A Victory For Legislative "Meddling" In North Dakota's University System


To hear some apologists for the North Dakota University System tell it, the problem we have in this state isn’t out-of-control higher education bureaucrats absorbing a windfall of taxpayer and tuition dollars and returning little increase in value for it while simultaneously greeting requests for transparency and accountability with disdain and dissembling.

The problem, we are told, is legislative meddling.

That was certainly the refrain earlier this year when lawmakers passed a university system budget that, among other reforms, moved the university’s systems auditors and lawyers to the State Auditor and Attorney General offices, respectively.

That move set off a five-hour hissy fit from university presidents at a State Board of Higher Education meeting, but already the benefits from the move are clear as evidenced by this article in the Fargo Forum from over the weekend.

Three years ago Lynn Dorn, then the women’s athletics director at North Dakota State University, was suspended without pay for some sort of inappropriate conduct with a student. The university has never come clean with the public on what, exactly, happened despite multiple open records requests from myself and others. Instead, NDSU lawyers claimed that federal student privacy laws prohibit the release of the information, which is laughable as North Dakota Newspaper Association lawyer Jack McDonald points out:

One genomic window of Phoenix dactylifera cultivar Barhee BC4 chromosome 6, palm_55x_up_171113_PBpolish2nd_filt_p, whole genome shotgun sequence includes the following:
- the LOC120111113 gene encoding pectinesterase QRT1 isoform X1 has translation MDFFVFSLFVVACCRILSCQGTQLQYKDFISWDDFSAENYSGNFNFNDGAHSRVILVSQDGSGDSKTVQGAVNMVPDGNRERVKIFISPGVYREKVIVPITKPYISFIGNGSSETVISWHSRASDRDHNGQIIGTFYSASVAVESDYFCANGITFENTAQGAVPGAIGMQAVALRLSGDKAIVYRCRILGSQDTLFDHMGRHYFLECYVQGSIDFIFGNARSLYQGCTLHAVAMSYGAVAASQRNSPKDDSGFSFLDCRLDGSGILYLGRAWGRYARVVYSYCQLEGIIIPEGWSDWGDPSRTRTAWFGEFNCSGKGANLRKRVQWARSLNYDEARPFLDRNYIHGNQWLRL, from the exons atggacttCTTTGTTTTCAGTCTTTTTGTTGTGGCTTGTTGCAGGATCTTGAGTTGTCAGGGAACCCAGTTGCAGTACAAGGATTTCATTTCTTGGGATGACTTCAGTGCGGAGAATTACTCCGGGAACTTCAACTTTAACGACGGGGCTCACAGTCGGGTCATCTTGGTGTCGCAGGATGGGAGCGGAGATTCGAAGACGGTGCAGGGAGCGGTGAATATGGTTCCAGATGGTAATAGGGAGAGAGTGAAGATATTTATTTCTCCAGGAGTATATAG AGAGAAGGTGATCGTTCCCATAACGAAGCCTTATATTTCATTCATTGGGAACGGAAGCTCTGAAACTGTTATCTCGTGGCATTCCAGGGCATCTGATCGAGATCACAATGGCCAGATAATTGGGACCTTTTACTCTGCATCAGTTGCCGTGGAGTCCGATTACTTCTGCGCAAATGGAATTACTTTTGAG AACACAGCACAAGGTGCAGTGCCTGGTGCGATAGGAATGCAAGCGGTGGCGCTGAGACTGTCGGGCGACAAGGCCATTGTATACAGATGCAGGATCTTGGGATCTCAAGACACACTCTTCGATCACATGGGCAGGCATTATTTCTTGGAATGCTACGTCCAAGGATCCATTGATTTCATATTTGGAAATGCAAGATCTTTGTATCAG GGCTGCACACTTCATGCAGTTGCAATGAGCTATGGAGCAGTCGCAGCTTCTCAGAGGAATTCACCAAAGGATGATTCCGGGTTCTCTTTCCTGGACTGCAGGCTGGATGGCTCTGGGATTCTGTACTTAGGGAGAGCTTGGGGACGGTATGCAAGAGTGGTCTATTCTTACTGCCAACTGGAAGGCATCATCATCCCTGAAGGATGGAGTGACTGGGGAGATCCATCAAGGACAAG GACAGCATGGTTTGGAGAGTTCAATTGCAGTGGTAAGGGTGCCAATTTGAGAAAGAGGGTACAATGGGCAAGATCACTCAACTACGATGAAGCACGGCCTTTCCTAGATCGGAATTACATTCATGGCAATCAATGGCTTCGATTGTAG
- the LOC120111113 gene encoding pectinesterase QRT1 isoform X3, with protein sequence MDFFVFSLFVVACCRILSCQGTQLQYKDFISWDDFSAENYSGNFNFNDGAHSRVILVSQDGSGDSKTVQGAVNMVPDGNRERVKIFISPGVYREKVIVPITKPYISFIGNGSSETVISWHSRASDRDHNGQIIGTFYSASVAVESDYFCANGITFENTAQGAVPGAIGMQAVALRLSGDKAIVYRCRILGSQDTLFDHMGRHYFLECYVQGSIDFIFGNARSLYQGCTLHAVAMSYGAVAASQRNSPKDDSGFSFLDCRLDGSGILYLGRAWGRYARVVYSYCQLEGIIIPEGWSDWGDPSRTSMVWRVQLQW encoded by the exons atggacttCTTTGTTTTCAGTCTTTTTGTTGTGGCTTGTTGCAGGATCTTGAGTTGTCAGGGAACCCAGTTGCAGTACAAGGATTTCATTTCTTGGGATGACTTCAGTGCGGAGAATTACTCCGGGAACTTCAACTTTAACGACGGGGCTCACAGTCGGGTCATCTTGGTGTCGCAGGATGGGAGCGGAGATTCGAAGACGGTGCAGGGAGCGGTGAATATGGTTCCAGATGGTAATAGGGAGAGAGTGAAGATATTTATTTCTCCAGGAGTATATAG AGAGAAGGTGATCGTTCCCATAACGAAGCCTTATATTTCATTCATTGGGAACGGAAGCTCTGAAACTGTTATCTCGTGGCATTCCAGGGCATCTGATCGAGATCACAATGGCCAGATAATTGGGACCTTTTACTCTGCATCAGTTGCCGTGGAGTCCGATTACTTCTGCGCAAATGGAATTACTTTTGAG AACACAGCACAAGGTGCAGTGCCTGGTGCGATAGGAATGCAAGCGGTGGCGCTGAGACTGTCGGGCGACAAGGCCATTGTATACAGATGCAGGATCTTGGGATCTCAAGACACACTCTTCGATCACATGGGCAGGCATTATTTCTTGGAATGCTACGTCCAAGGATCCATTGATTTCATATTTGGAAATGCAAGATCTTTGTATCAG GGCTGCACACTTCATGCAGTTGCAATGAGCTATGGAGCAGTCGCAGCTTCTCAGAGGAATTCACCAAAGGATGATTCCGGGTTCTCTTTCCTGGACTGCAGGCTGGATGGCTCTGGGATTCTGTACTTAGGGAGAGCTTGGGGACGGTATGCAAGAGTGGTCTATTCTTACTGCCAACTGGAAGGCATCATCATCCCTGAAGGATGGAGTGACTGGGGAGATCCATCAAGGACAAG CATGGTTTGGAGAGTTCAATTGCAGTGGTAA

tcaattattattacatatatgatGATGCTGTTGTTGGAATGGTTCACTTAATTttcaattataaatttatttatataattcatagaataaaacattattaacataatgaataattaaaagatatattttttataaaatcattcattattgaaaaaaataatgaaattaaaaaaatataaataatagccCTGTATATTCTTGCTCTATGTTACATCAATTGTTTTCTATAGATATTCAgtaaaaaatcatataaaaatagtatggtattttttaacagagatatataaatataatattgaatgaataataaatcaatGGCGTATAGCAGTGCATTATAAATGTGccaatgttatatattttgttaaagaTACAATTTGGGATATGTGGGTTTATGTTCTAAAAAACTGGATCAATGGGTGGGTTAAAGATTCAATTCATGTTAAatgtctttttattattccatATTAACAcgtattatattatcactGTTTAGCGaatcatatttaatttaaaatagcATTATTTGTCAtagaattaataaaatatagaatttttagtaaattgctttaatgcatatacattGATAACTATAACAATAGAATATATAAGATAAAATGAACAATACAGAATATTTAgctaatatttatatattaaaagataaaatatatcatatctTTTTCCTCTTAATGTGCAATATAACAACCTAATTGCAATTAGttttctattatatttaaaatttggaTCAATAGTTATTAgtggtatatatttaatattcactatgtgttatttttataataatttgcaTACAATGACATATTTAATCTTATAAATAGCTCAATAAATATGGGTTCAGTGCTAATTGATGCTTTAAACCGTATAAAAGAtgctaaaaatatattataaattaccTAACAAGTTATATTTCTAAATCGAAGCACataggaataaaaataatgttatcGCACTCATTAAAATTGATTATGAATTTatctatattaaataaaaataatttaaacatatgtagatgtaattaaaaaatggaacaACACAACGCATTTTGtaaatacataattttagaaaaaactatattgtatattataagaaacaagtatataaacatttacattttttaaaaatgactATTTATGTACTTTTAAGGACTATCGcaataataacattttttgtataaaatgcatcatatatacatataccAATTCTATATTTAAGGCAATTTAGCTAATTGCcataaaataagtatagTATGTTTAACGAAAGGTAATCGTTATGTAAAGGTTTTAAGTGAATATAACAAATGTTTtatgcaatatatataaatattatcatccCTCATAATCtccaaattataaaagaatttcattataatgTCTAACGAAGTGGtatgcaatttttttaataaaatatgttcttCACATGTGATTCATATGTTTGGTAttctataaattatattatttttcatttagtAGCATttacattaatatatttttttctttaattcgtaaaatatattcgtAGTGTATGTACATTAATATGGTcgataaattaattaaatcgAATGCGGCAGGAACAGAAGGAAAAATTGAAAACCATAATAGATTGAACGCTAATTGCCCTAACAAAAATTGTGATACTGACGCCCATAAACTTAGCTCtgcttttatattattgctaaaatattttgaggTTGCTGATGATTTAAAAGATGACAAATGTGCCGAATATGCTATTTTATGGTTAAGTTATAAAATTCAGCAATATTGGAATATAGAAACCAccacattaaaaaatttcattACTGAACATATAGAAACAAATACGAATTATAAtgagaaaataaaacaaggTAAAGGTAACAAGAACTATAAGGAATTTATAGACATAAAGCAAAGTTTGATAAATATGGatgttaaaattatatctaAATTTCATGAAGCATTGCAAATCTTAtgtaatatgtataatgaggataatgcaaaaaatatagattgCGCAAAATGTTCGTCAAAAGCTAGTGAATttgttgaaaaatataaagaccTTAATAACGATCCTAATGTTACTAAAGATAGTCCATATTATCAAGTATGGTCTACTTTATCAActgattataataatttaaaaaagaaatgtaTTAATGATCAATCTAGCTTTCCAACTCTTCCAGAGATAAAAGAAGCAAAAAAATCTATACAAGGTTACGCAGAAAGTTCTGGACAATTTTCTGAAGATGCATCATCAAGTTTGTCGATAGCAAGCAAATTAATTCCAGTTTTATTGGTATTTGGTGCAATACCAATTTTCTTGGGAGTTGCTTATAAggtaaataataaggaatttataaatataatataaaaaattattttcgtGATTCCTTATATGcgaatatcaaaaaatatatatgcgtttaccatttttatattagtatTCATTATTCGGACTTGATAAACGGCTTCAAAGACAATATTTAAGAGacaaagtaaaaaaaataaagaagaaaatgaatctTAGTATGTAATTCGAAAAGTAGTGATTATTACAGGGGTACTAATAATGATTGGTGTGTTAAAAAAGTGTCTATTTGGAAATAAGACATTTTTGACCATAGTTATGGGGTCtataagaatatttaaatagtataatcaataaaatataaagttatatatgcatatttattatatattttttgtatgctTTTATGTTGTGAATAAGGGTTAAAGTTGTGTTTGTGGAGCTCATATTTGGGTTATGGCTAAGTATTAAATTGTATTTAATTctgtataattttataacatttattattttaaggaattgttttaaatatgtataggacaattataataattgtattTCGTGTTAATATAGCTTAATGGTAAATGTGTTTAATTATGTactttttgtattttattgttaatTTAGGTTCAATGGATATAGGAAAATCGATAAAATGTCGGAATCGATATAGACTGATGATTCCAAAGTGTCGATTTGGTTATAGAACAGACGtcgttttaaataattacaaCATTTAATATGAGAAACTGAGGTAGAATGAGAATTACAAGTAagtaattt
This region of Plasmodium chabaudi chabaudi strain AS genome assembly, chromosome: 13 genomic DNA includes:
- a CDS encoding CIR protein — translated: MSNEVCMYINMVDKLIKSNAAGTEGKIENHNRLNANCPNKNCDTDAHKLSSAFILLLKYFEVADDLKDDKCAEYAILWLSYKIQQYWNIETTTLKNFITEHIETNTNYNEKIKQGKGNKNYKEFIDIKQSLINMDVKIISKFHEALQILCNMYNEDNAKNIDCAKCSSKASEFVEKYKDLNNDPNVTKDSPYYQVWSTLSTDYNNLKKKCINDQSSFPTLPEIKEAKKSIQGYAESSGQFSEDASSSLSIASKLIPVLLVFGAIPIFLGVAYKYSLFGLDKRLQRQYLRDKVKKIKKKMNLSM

“In the university setting, literally every employee would have something to do with students at one time or another. Every dean, every president, every janitor,” McDonald said. “It’s a stretch to say, in most instances, that because you’re investigating a university official, it’s closed by FERPA.”

So how did the Legislature’s “meddling” reforms passed earlier this year impact the Dorn situation? Keep in mind that it was a self-serving interpretation of federal privacy laws by NDSU lawyers (attorney Christopher Wilson, as it happens, whose continued employment at NDSU is upsetting to many in the Legislature for good reason) which kept the Dorn situation under wraps.

But the university system’s lawyers now work for the Attorney General, and are much less likely to use contorted legal reasoning to keep the public in the dark.

So hooray for legislative meddling.